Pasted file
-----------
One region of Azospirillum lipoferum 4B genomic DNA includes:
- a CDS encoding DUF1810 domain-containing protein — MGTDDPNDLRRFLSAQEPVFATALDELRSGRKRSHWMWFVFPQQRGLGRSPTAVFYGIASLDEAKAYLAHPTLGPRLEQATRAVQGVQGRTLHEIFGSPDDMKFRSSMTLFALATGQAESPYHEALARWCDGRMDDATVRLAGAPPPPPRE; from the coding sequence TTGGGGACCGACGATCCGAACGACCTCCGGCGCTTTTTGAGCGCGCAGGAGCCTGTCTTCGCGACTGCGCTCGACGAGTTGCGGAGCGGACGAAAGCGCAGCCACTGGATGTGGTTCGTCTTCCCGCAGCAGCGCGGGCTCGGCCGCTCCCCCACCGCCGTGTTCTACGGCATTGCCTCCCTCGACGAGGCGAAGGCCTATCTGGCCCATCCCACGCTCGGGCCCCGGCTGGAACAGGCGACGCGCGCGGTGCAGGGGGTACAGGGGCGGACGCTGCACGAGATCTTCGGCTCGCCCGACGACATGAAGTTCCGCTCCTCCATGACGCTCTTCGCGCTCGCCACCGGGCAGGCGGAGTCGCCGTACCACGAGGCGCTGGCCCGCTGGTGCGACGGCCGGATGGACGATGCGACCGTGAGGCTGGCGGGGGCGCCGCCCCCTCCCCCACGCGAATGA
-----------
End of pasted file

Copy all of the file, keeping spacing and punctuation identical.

One region of Azospirillum lipoferum 4B genomic DNA includes:
- a CDS encoding DUF1810 domain-containing protein — MGTDDPNDLRRFLSAQEPVFATALDELRSGRKRSHWMWFVFPQQRGLGRSPTAVFYGIASLDEAKAYLAHPTLGPRLEQATRAVQGVQGRTLHEIFGSPDDMKFRSSMTLFALATGQAESPYHEALARWCDGRMDDATVRLAGAPPPPPRE; from the coding sequence TTGGGGACCGACGATCCGAACGACCTCCGGCGCTTTTTGAGCGCGCAGGAGCCTGTCTTCGCGACTGCGCTCGACGAGTTGCGGAGCGGACGAAAGCGCAGCCACTGGATGTGGTTCGTCTTCCCGCAGCAGCGCGGGCTCGGCCGCTCCCCCACCGCCGTGTTCTACGGCATTGCCTCCCTCGACGAGGCGAAGGCCTATCTGGCCCATCCCACGCTCGGGCCCCGGCTGGAACAGGCGACGCGCGCGGTGCAGGGGGTACAGGGGCGGACGCTGCACGAGATCTTCGGCTCGCCCGACGACATGAAGTTCCGCTCCTCCATGACGCTCTTCGCGCTCGCCACCGGGCAGGCGGAGTCGCCGTACCACGAGGCGCTGGCCCGCTGGTGCGACGGCCGGATGGACGATGCGACCGTGAGGCTGGCGGGGGCGCCGCCCCCTCCCCCACGCGAATGA